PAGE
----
Unfortunately, as of now, it is not yet possible to compile a full list of substances subject to this restriction or estimate their exact quantities because the classification as PFAS depends on the molecule's structure and characteristics, rather than on the chemical formula.
Manufacturing sectors and European governments are thus discussing collaborating to promote safer, more sustainable solutions and replace PFAS with less hazardous substances. Appropriate guidelines or regulatory measures to control and monitor PFAS environmental releases should be established.
However, a complete replacement of these substances does not seem feasible yet. Hence, as indicated by the restriction proposal, some industries might be granted longer periods for PFAS use than others.
In the electroplating industry, PFOS has been used for a long time as a wetting agent in processes involving hexavalent chromium, as it prevents the formation of toxic chromium aerosols and improves the draining properties of stripping solutions. Since the ban on PFOS substances like 6:2 fluorotelomeric sulfonic acid (6:2-FTS), even though they are classified as PFAS, have been used as replacements due to the lack of viable alternatives.
In March 2023, the restriction dossier consultation began, aiming to assess the risks to human and environmental health posed by PFAS and the effectiveness, feasibility, and consequences of the restriction proposal. The consultation concluded in September 2023, but there are no updates at the moment.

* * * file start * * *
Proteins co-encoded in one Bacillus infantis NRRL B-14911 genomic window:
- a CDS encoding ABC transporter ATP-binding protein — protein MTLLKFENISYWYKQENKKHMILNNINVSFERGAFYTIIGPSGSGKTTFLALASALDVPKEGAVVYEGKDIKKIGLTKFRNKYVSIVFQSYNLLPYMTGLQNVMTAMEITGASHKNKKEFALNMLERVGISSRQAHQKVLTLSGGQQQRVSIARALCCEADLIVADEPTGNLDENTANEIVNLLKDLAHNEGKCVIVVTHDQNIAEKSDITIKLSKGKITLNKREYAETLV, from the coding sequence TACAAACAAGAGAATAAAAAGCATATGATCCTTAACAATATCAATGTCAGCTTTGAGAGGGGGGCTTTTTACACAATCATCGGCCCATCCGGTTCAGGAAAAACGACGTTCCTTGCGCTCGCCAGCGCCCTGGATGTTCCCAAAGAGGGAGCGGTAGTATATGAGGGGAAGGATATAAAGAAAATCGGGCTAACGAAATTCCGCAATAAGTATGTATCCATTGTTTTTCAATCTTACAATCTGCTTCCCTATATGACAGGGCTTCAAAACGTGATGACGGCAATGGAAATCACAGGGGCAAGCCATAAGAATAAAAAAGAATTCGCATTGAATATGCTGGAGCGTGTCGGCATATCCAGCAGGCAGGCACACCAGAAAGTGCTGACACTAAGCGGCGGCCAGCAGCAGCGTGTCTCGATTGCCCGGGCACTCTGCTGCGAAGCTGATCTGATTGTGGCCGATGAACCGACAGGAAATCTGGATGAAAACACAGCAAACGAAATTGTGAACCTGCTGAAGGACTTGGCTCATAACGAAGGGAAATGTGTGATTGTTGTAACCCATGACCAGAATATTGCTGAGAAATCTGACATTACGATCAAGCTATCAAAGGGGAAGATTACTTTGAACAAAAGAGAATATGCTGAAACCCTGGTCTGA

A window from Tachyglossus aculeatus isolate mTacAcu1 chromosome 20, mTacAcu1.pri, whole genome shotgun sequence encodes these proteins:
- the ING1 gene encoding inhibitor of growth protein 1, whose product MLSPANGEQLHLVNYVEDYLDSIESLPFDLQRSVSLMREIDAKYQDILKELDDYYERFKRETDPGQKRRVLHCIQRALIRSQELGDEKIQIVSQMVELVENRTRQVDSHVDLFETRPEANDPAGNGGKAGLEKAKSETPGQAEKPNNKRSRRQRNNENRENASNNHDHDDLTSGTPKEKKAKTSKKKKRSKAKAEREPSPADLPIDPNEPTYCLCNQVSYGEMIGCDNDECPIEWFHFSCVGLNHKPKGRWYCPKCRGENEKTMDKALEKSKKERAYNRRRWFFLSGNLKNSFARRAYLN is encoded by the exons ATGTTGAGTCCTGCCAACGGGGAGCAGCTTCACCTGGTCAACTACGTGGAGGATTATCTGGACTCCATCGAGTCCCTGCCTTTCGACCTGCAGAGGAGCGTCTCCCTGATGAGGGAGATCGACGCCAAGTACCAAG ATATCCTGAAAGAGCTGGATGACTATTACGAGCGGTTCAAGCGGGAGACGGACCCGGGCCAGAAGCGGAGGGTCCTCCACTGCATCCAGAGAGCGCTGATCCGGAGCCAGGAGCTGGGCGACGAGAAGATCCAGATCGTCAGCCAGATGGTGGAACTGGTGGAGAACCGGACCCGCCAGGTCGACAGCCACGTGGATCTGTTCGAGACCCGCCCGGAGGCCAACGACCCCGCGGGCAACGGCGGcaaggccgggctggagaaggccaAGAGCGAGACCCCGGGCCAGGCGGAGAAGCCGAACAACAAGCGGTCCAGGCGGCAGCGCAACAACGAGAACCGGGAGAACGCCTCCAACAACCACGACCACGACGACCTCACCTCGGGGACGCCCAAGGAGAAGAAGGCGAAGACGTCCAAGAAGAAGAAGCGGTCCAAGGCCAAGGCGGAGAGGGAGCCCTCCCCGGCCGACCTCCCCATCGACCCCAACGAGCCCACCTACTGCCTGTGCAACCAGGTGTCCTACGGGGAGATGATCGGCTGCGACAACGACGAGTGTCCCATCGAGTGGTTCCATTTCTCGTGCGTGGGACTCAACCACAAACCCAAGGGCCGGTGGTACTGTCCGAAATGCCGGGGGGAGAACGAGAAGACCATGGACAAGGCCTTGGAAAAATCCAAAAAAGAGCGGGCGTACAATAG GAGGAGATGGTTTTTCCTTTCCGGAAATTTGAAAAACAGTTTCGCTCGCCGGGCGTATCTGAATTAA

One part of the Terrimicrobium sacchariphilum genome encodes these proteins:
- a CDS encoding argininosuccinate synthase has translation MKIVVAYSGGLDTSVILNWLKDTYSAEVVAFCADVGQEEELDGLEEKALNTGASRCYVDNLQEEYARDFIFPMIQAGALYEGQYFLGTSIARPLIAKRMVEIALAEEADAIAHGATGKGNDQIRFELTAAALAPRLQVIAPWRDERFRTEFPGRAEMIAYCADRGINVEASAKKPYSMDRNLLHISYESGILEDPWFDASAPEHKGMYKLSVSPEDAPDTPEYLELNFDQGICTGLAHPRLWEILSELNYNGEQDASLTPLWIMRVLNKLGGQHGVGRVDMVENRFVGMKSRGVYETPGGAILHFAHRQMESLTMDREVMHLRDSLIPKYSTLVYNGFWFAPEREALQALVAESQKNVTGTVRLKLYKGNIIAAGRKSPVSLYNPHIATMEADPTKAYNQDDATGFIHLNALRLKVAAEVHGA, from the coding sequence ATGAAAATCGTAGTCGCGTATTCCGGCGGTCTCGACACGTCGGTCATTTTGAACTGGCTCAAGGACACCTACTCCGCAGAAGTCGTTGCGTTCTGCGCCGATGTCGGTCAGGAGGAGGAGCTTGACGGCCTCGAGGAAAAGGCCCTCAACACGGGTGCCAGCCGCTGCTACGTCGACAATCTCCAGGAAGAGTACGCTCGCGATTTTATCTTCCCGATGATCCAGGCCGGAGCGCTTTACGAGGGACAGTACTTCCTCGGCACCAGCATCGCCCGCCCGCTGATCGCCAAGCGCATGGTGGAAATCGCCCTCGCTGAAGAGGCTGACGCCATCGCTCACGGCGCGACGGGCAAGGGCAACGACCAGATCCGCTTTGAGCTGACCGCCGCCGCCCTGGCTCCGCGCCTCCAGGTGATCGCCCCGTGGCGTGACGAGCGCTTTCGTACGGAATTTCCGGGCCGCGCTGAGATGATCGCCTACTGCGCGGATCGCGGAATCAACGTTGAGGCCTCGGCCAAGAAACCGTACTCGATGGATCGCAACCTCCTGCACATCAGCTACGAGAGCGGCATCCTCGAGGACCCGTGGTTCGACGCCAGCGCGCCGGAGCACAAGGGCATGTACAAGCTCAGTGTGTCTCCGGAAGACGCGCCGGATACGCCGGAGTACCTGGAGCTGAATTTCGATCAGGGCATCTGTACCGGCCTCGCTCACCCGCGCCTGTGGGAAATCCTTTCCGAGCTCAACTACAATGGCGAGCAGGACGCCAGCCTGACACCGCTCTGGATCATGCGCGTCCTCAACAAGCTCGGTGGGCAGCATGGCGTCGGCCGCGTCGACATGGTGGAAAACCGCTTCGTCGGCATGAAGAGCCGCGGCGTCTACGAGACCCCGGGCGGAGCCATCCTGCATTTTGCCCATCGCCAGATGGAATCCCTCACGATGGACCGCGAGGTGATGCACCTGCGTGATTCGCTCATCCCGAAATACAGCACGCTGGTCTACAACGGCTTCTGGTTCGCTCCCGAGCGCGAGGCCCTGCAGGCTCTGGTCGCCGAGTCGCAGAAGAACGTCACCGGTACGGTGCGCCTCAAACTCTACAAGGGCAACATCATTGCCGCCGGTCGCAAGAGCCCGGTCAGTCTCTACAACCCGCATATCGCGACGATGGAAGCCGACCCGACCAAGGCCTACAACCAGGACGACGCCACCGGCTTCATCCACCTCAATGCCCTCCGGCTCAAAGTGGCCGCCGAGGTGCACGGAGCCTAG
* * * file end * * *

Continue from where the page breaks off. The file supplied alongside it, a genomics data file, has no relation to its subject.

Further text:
A definitive solution for electroplaters may be transitioning to trivalent chromium, which does not require PFOS. Techni Chrome 300 (fig. 1) produces results very similar to hexavalent chromium in terms of brightness and color, without the associated risks.
What is our approach to PFAS?
Technic is increasingly receiving inquiries from customers regarding the presence or absence of PFAS in supplied products. The main issue lies in potential contamination in products and articles.
Assuming no intentional addition of such substances, it is impossible to establish their actual absence or presence because low level contamination may occur during numerous stages of the production process or storage (for example, packaging may be contaminated with PFAS).
The first step is to analyze the supply chain, especially for mixtures whose composition is not 100% known, checking for intentionally added PFAS substances.
Currently, without precise chemical composition analysis, it is not possible to determine the presence or absence of traces of PFAS in products beforehand. A definitive action would be to ensure non-contamination of articles and products during all production and storage phases.
Technic is committed to providing clear answers to our customers and we engage directly with suppliers and REACH experts to respond appropriately to all needs. We are fortunate that less than 0.1% of our products contain intentionally added fluorinated compounds. For product formulations that do contain fluorinated compounds, we have replaced or are actively replacing any suspect materials with appropriate substitutes and have developed processes that are inherently PFAS free.
Gaines, LGT. Historical and current usage of per- and polyfluoroalkyl substances (PFAS): a literature review. Am J Ind Med. 2023; 66: 353-378. doi:10.1002/ajim.23362
Brunn, H., Arnold, G., Körner, W. et al. PFAS: forever chemicals—persistent, bioaccumulative and mobile. Reviewing the status and the need for their phase out and remediation of contaminated sites. Environ Sci Eur 35, 20 (2023). https://doi.org/10.1186/s12302-023-00721-8
Istituto di ricerche farmacologiche Mario Negri. PFAS: che cosa sono e come ridurre l’impatto sulla salute e sull’ambiente
ECHA – European Chemical Agency https://echa.europa.eu
Vanessa Brivio, Health and Safety Officer at Technic Italgalvano
Daniele Pini, Health and Safety Officer at Technic Italgalvano